Theresa Wong brings sage advice to student composers and musicians: “Cultivate the teacher inside yourself.”
Theresa Wong pushes the boundaries of staid musical traditions. Her compositions unite the worlds of composition, improvisation, song forms, visual expression and movement.
Wong has coached many young students to help bridge the gap between technique and creativity. Wong finds it edifying to help a young musician along the path to discovering their capacity for boundary-breaking improvisation. While she recognizes the important role that teachers play in nurturing talent, she also encourages students to cultivate the teachers within themselves. “There are no rules in music,” she shares with young musicians, “Except for those you create and break yourself.”
Theresa Wong is a cellist, vocalist, composer and improviser whose work encompasses music, theater and the visual arts. Her training in classical music and design fused during a fellowship at FabricaCenter in Treviso, Italy where she recognized the possibility of creative performance through encounters with Lawrence Weiner, Koichi Makigami and Alexander Balanescu. Bridging areas of musical and visual expression, Wong seeks to find the opportunity for transformation in each work for both the artist and receiver alike. Theresa’s pieces are performed throughout the world including performances at the Fondation Cartier in Paris, Yerba Buena Center for the Arts in San Francisco, Festival Internacional de Puebla, Mexico, Unlimited 21 Festival in Wels, Austria, Other Minds Brink series in San Francisco, Radio France broadcast, A L’improviste and at The Stone in New York City. Wong currently resides in the San Francisco Bay Area.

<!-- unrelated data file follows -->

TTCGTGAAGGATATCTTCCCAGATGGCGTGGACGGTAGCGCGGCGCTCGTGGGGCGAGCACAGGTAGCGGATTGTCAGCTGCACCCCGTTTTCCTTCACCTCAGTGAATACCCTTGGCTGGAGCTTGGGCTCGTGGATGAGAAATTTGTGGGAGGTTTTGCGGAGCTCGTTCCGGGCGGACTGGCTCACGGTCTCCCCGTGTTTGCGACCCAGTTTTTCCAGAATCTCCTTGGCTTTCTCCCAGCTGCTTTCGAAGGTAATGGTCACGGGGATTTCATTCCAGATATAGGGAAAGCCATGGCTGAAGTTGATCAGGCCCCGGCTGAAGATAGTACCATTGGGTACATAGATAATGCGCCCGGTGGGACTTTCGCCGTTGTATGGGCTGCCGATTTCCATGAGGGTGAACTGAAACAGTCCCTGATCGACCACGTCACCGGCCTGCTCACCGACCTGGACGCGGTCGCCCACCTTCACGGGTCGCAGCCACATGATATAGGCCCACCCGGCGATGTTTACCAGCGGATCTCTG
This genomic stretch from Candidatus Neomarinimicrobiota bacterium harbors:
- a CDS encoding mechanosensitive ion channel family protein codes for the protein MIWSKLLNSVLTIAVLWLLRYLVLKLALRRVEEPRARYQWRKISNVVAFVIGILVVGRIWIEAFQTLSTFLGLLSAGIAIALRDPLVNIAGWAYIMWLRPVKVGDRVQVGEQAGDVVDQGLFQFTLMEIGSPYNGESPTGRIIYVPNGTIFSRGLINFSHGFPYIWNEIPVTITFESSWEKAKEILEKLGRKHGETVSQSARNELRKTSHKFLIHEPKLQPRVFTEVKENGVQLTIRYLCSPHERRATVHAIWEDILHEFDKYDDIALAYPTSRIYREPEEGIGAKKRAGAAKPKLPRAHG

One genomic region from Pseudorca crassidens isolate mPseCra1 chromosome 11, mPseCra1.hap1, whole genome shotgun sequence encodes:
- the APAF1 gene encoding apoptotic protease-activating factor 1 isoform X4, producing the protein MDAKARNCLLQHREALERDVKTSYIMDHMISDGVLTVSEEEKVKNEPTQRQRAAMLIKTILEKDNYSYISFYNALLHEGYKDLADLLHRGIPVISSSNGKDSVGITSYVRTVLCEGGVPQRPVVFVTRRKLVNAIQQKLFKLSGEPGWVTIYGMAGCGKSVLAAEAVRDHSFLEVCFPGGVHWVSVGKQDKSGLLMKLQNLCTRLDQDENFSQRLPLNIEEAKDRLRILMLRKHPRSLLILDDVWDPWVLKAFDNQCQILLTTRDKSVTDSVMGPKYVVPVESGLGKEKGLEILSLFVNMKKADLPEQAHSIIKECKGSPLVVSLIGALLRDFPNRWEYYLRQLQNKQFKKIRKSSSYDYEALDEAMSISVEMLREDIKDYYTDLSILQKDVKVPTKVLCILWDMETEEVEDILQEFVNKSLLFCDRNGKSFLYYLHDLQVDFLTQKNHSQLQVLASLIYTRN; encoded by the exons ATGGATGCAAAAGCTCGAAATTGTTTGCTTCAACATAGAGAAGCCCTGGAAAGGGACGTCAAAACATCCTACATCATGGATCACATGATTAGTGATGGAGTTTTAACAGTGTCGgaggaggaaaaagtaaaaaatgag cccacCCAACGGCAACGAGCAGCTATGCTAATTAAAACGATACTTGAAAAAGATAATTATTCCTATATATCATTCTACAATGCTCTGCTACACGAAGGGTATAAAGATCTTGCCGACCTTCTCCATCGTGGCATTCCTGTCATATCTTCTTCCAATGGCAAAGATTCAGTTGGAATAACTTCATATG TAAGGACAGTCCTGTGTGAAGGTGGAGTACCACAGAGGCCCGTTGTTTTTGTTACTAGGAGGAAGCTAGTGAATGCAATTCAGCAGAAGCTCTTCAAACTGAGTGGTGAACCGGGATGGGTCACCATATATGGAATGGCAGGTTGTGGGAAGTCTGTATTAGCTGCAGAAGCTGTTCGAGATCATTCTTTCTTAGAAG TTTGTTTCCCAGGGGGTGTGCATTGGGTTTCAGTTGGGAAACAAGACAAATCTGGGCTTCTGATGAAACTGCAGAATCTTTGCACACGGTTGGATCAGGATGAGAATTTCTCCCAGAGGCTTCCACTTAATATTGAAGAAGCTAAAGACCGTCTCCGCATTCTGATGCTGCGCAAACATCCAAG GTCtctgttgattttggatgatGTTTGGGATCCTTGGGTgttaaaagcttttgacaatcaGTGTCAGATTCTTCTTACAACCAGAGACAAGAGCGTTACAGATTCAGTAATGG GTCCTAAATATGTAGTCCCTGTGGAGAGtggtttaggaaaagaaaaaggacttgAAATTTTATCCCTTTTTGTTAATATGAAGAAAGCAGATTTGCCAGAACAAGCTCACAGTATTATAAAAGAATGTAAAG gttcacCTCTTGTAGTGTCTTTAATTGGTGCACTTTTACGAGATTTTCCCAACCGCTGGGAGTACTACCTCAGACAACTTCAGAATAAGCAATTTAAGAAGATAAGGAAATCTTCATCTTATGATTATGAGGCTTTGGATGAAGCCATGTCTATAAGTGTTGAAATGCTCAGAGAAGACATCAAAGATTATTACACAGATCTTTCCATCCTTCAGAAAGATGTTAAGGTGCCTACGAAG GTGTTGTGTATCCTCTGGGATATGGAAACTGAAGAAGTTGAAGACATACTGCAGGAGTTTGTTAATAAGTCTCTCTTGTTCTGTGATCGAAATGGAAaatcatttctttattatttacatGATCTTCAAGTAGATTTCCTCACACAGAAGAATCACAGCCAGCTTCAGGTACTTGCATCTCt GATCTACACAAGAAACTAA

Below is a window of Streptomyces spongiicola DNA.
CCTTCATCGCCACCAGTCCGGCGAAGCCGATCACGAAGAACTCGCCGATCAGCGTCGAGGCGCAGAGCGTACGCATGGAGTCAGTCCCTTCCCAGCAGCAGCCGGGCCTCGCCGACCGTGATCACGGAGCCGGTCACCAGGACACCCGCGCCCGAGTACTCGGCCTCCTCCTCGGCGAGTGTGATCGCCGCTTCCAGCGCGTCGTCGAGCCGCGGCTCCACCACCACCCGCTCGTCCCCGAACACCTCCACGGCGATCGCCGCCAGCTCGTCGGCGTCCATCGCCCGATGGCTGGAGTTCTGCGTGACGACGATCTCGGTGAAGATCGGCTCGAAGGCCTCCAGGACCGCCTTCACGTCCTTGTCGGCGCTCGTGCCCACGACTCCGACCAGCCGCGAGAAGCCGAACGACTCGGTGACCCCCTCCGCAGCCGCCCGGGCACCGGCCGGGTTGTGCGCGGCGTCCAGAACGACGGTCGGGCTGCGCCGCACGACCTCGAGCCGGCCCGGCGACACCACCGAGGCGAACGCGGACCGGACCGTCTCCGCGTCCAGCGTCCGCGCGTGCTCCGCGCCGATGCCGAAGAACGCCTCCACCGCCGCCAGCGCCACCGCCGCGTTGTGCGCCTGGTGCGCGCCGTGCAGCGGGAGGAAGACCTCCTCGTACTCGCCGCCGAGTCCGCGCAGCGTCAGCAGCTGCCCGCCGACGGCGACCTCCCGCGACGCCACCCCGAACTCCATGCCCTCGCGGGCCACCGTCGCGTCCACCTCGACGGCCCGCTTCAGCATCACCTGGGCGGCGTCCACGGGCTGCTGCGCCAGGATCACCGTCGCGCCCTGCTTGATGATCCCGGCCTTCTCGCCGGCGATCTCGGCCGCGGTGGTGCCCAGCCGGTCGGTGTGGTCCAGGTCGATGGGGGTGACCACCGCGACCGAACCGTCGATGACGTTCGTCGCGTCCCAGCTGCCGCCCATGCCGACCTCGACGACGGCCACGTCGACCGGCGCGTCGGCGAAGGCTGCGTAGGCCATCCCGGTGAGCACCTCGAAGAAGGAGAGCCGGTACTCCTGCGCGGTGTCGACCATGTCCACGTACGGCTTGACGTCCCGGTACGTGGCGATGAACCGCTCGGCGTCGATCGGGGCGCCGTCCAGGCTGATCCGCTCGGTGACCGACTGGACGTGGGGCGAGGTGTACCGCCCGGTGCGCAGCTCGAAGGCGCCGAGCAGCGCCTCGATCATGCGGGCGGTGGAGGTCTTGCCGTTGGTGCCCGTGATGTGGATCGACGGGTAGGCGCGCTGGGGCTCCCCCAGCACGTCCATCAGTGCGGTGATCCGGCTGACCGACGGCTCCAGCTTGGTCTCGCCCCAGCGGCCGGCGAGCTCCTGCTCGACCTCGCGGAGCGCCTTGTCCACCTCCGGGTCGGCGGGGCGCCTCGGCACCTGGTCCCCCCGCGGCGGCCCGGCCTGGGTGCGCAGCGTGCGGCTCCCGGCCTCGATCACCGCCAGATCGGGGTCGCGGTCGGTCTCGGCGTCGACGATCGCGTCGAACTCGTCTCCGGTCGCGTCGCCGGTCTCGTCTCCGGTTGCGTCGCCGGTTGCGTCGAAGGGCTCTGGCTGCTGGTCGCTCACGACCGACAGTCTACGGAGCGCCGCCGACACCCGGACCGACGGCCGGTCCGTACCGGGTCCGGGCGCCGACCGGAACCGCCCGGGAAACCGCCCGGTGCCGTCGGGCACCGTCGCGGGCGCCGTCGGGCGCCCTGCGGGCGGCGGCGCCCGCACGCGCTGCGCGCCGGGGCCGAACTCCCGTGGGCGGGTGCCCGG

CSIC interviewed Theresa Wong in January of 2012.
CSIC: How would you define your music? Do you compose for a particular genre or style of music? If yes, what style of music do you most often compose for?
Theresa: My music unites the worlds of composition, improvisation, song forms, visual expression and movement with the intention to create transformation somehow, for myself as well as for others on the receiving end. I am most interested in making experimental music because I find it exciting to be playing with new forms and ideas rather than creating music that fits into a mold, in terms of a style or genre that is out there already. With this said, I don’t necessarily believe that I’m doing something totally ‘new’, but rather searching for a personal vocabulary of sounds and a way of performing that is meaningful and honest to what I am thinking and feeling. By ‘transformation’, I mean any sort of ‘aha’ feeling – which can be an emotional release, an insightful moment, a feeling of pure bliss or simply opening up to new ways of hearing, seeing, thinking or feeling. That’s what I love about performing and attending live performances – when you have that happen somehow, it’s as if some internal boundaries have been transcended and life opens up into something fluid. Most of my work is centered around performing, so it often involves my instruments of cello and voice, but that is just a starting point. I have been exploring the use of these instruments in various ways, from pop songs to free improvisation to performance art, dance pieces, notated compositions and theater pieces, but I feel like I’ve really just begun; in other words, I’d like to take my work further out into more challenging, unusual and transformative concepts.
CSIC: How did you choose this style/genre?